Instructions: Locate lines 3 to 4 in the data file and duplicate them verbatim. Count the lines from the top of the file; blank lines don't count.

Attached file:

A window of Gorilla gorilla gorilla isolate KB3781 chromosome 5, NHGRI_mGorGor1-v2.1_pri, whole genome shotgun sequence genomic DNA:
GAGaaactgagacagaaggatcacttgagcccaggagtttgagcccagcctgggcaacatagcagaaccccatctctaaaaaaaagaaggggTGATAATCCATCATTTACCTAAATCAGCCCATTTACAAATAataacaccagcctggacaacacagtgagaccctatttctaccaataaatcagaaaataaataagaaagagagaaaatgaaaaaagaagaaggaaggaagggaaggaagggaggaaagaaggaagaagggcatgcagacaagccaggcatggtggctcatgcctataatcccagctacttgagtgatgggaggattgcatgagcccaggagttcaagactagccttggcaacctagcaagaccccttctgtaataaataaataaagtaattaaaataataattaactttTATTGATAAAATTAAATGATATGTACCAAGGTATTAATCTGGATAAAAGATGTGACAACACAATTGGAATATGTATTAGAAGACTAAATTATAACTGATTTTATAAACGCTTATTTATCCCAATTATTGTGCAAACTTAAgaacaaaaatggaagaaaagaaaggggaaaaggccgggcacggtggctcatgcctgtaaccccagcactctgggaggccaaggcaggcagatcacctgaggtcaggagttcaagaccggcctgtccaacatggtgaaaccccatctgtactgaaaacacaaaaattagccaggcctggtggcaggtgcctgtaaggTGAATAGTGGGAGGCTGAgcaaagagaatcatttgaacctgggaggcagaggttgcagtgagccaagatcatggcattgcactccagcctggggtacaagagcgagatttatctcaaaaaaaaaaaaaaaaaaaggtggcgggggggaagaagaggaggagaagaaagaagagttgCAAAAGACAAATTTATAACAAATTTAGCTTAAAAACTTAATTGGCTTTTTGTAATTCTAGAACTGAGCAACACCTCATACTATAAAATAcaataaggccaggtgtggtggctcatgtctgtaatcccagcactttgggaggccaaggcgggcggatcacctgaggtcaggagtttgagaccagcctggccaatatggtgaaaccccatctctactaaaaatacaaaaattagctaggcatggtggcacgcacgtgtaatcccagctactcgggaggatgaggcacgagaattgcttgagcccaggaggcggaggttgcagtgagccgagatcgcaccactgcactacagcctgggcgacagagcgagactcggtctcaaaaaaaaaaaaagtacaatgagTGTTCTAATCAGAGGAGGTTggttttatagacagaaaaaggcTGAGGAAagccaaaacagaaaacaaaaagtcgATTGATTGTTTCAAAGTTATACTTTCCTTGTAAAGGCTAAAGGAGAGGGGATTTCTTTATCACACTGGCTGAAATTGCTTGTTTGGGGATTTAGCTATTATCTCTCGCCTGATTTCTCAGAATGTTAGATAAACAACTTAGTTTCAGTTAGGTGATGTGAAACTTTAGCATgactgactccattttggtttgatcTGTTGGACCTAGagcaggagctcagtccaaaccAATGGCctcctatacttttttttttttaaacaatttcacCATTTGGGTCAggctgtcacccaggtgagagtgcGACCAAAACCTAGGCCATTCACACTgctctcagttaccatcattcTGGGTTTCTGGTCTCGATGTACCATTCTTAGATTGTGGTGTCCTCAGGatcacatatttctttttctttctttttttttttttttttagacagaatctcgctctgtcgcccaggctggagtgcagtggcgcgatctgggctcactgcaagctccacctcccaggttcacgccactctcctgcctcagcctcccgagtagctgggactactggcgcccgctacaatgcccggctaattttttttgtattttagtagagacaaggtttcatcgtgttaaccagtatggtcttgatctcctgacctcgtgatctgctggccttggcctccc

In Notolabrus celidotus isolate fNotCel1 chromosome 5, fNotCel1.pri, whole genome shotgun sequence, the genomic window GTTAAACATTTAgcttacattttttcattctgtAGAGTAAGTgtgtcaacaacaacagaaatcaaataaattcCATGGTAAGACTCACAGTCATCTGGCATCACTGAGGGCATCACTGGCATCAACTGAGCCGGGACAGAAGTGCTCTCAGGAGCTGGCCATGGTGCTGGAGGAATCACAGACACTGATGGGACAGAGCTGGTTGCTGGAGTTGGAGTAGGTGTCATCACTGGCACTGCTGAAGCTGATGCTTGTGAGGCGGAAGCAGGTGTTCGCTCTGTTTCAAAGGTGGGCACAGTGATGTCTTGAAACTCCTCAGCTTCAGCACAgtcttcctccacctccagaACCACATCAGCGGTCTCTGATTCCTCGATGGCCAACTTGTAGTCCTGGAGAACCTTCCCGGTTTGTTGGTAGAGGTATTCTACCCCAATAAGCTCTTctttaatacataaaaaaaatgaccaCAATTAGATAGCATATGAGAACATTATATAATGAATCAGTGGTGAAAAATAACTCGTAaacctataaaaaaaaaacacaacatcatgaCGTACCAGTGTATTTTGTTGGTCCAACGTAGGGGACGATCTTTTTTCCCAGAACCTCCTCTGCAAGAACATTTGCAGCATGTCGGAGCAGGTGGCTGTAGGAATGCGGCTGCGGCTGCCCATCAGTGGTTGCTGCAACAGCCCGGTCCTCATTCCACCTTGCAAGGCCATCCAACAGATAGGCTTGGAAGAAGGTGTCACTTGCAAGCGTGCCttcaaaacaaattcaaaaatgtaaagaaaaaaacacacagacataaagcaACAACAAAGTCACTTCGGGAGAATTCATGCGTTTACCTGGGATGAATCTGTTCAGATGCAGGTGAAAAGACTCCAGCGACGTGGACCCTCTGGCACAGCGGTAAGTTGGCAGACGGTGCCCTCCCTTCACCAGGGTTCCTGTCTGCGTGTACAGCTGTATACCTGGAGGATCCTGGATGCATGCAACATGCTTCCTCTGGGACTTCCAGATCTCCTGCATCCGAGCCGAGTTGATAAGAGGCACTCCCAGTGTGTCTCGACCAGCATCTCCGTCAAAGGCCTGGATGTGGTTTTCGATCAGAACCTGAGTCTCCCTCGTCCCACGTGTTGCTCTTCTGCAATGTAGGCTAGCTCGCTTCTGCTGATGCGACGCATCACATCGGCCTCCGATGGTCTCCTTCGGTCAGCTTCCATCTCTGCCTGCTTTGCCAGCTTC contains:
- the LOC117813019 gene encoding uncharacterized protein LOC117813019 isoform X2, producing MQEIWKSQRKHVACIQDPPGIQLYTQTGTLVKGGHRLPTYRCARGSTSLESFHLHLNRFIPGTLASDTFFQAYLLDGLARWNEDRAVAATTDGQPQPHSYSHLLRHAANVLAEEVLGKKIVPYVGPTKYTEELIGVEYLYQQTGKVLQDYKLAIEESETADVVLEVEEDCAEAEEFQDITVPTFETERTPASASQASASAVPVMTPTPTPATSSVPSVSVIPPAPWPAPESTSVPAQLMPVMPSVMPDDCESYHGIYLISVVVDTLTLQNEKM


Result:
In Notolabrus celidotus isolate fNotCel1 chromosome 5, fNotCel1.pri, whole genome shotgun sequence, the genomic window GTTAAACATTTAgcttacattttttcattctgtAGAGTAAGTgtgtcaacaacaacagaaatcaaataaattcCATGGTAAGACTCACAGTCATCTGGCATCACTGAGGGCATCACTGGCATCAACTGAGCCGGGACAGAAGTGCTCTCAGGAGCTGGCCATGGTGCTGGAGGAATCACAGACACTGATGGGACAGAGCTGGTTGCTGGAGTTGGAGTAGGTGTCATCACTGGCACTGCTGAAGCTGATGCTTGTGAGGCGGAAGCAGGTGTTCGCTCTGTTTCAAAGGTGGGCACAGTGATGTCTTGAAACTCCTCAGCTTCAGCACAgtcttcctccacctccagaACCACATCAGCGGTCTCTGATTCCTCGATGGCCAACTTGTAGTCCTGGAGAACCTTCCCGGTTTGTTGGTAGAGGTATTCTACCCCAATAAGCTCTTctttaatacataaaaaaaatgaccaCAATTAGATAGCATATGAGAACATTATATAATGAATCAGTGGTGAAAAATAACTCGTAaacctataaaaaaaaaacacaacatcatgaCGTACCAGTGTATTTTGTTGGTCCAACGTAGGGGACGATCTTTTTTCCCAGAACCTCCTCTGCAAGAACATTTGCAGCATGTCGGAGCAGGTGGCTGTAGGAATGCGGCTGCGGCTGCCCATCAGTGGTTGCTGCAACAGCCCGGTCCTCATTCCACCTTGCAAGGCCATCCAACAGATAGGCTTGGAAGAAGGTGTCACTTGCAAGCGTGCCttcaaaacaaattcaaaaatgtaaagaaaaaaacacacagacataaagcaACAACAAAGTCACTTCGGGAGAATTCATGCGTTTACCTGGGATGAATCTGTTCAGATGCAGGTGAAAAGACTCCAGCGACGTGGACCCTCTGGCACAGCGGTAAGTTGGCAGACGGTGCCCTCCCTTCACCAGGGTTCCTGTCTGCGTGTACAGCTGTATACCTGGAGGATCCTGGATGCATGCAACATGCTTCCTCTGGGACTTCCAGATCTCCTGCATCCGAGCCGAGTTGATAAGAGGCACTCCCAGTGTGTCTCGACCAGCATCTCCGTCAAAGGCCTGGATGTGGTTTTCGATCAGAACCTGAGTCTCCCTCGTCCCACGTGTTGCTCTTCTGCAATGTAGGCTAGCTCGCTTCTGCTGATGCGACGCATCACATCGGCCTCCGATGGTCTCCTTCGGTCAGCTTCCATCTCTGCCTGCTTTGCCAGCTTC contains:
- the LOC117813019 gene encoding uncharacterized protein LOC117813019 isoform X2, producing MQEIWKSQRKHVACIQDPPGIQLYTQTGTLVKGGHRLPTYRCARGSTSLESFHLHLNRFIPGTLASDTFFQAYLLDGLARWNEDRAVAATTDGQPQPHSYSHLLRHAANVLAEEVLGKKIVPYVGPTKYTEELIGVEYLYQQTGKVLQDYKLAIEESETADVVLEVEEDCAEAEEFQDITVPTFETERTPASASQASASAVPVMTPTPTPATSSVPSVSVIPPAPWPAPESTSVPAQLMPVMPSVMPDDCESYHGIYLISVVVDTLTLQNEKM